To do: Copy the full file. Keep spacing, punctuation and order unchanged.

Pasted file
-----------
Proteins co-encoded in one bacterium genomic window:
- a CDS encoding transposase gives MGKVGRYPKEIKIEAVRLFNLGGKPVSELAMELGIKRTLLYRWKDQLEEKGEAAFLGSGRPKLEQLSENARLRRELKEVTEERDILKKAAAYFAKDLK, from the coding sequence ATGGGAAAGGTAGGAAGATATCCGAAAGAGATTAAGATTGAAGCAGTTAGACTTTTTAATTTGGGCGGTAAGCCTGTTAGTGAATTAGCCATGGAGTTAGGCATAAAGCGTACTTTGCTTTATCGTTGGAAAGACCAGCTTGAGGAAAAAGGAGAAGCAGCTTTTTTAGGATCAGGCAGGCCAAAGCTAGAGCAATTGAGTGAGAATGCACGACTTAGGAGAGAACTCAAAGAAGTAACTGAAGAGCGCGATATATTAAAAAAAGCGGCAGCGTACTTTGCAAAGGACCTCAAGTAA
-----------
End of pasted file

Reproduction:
Proteins co-encoded in one bacterium genomic window:
- a CDS encoding transposase gives MGKVGRYPKEIKIEAVRLFNLGGKPVSELAMELGIKRTLLYRWKDQLEEKGEAAFLGSGRPKLEQLSENARLRRELKEVTEERDILKKAAAYFAKDLK, from the coding sequence ATGGGAAAGGTAGGAAGATATCCGAAAGAGATTAAGATTGAAGCAGTTAGACTTTTTAATTTGGGCGGTAAGCCTGTTAGTGAATTAGCCATGGAGTTAGGCATAAAGCGTACTTTGCTTTATCGTTGGAAAGACCAGCTTGAGGAAAAAGGAGAAGCAGCTTTTTTAGGATCAGGCAGGCCAAAGCTAGAGCAATTGAGTGAGAATGCACGACTTAGGAGAGAACTCAAAGAAGTAACTGAAGAGCGCGATATATTAAAAAAAGCGGCAGCGTACTTTGCAAAGGACCTCAAGTAA